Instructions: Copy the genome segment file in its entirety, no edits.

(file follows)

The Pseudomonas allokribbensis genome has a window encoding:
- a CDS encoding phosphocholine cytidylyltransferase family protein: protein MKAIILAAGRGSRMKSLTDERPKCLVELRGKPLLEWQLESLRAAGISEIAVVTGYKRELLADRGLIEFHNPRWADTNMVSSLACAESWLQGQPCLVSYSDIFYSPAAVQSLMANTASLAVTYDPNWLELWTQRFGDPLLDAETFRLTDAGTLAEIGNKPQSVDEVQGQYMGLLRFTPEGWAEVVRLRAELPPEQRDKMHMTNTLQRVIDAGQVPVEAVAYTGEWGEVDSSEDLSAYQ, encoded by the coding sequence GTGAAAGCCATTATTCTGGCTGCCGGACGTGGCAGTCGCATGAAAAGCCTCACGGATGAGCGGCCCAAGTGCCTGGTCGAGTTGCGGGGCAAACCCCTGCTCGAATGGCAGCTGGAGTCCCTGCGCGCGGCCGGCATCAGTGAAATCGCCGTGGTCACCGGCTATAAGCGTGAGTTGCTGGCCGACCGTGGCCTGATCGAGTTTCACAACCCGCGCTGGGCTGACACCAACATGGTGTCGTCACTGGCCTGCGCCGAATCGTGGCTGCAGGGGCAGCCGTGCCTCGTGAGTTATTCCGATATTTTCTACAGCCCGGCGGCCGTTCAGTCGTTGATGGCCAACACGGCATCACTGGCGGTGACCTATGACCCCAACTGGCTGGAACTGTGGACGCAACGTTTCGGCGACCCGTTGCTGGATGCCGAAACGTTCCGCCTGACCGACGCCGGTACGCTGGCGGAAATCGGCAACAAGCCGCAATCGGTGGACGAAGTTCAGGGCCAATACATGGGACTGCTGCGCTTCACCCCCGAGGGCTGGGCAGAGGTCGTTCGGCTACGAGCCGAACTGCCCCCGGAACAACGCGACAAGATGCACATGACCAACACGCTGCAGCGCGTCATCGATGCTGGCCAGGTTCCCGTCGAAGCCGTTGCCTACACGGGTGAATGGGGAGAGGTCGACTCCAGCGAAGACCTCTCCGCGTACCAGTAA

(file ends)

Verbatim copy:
The Pseudomonas allokribbensis genome has a window encoding:
- a CDS encoding phosphocholine cytidylyltransferase family protein: protein MKAIILAAGRGSRMKSLTDERPKCLVELRGKPLLEWQLESLRAAGISEIAVVTGYKRELLADRGLIEFHNPRWADTNMVSSLACAESWLQGQPCLVSYSDIFYSPAAVQSLMANTASLAVTYDPNWLELWTQRFGDPLLDAETFRLTDAGTLAEIGNKPQSVDEVQGQYMGLLRFTPEGWAEVVRLRAELPPEQRDKMHMTNTLQRVIDAGQVPVEAVAYTGEWGEVDSSEDLSAYQ, encoded by the coding sequence GTGAAAGCCATTATTCTGGCTGCCGGACGTGGCAGTCGCATGAAAAGCCTCACGGATGAGCGGCCCAAGTGCCTGGTCGAGTTGCGGGGCAAACCCCTGCTCGAATGGCAGCTGGAGTCCCTGCGCGCGGCCGGCATCAGTGAAATCGCCGTGGTCACCGGCTATAAGCGTGAGTTGCTGGCCGACCGTGGCCTGATCGAGTTTCACAACCCGCGCTGGGCTGACACCAACATGGTGTCGTCACTGGCCTGCGCCGAATCGTGGCTGCAGGGGCAGCCGTGCCTCGTGAGTTATTCCGATATTTTCTACAGCCCGGCGGCCGTTCAGTCGTTGATGGCCAACACGGCATCACTGGCGGTGACCTATGACCCCAACTGGCTGGAACTGTGGACGCAACGTTTCGGCGACCCGTTGCTGGATGCCGAAACGTTCCGCCTGACCGACGCCGGTACGCTGGCGGAAATCGGCAACAAGCCGCAATCGGTGGACGAAGTTCAGGGCCAATACATGGGACTGCTGCGCTTCACCCCCGAGGGCTGGGCAGAGGTCGTTCGGCTACGAGCCGAACTGCCCCCGGAACAACGCGACAAGATGCACATGACCAACACGCTGCAGCGCGTCATCGATGCTGGCCAGGTTCCCGTCGAAGCCGTTGCCTACACGGGTGAATGGGGAGAGGTCGACTCCAGCGAAGACCTCTCCGCGTACCAGTAA